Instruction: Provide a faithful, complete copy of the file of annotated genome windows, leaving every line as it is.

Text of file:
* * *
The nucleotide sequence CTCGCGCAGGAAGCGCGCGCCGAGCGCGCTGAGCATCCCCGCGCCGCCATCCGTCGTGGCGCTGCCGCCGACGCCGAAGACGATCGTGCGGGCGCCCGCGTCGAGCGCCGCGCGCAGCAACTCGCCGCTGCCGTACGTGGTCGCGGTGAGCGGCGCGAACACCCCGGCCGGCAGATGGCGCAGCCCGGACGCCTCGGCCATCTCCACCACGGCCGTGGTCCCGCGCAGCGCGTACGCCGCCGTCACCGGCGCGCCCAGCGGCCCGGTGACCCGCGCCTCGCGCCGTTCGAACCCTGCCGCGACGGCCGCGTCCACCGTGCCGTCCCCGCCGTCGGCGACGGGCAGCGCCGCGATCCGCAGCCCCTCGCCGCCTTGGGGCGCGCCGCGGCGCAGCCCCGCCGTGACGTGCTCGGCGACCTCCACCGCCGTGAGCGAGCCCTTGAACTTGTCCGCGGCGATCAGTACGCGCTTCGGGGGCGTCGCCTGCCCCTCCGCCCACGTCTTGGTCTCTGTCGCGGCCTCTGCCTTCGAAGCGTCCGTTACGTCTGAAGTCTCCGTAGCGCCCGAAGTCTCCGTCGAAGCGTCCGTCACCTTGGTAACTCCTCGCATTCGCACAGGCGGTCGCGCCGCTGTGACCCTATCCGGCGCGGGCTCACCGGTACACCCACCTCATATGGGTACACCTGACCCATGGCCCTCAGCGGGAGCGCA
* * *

The nucleotide sequence CTCGCGCAGGAAGCGCGCGCCGAGCGCGCTGAGCATCCCCGCGCCGCCATCCGTCGTGGCGCTGCCGCCGACGCCGAAGACGATCGTGCGGGCGCCCGCGTCGAGCGCCGCGCGCAGCAACTCGCCGCTGCCGTACGTGGTCGCGGTGAGCGGCGCGAACACCCCGGCCGGCAGATGGCGCAGCCCGGACGCCTCGGCCATCTCCACCACGGCCGTGGTCCCGCGCAGCGCGTACGCCGCCGTCACCGGCGCGCCCAGCGGCCCGGTGACCCGCGCCTCGCGCCGTTCGAACCCTGCCGCGACGGCCGCGTCCACCGTGCCGTCCCCGCCGTCGGCGACGGGCAGCGCCGCGATCCGCAGCCCCTCGCCGCCTTGGGGCGCGCCGCGGCGCAGCCCCGCCGTGACGTGCTCGGCGACCTCCACCGCCGTGAGCGAGCCCTTGAACTTGTCCGCGGCGATCAGTACGCGCTTCGGGGGCGTCGCCTGCCCCTCCGCCCACGTCTTGGTCTCTGTCGCGGCCTCTGCCTTCGAAGCGTCCGTTACGTCTGAAGTCTCCGTAGCGCCCGAAGTCTCCGTCGAAGCGTCCGTCACCTTGGTAACTCCTCGCATTCGCACAGGCGGTCGCGCCGCTGTGACCCTATCCGGCGCGGGCTCACCGGTACACCCACCTCATATGGGTACACCTGACCCATGGCCCTCAGCGGGAGCGCA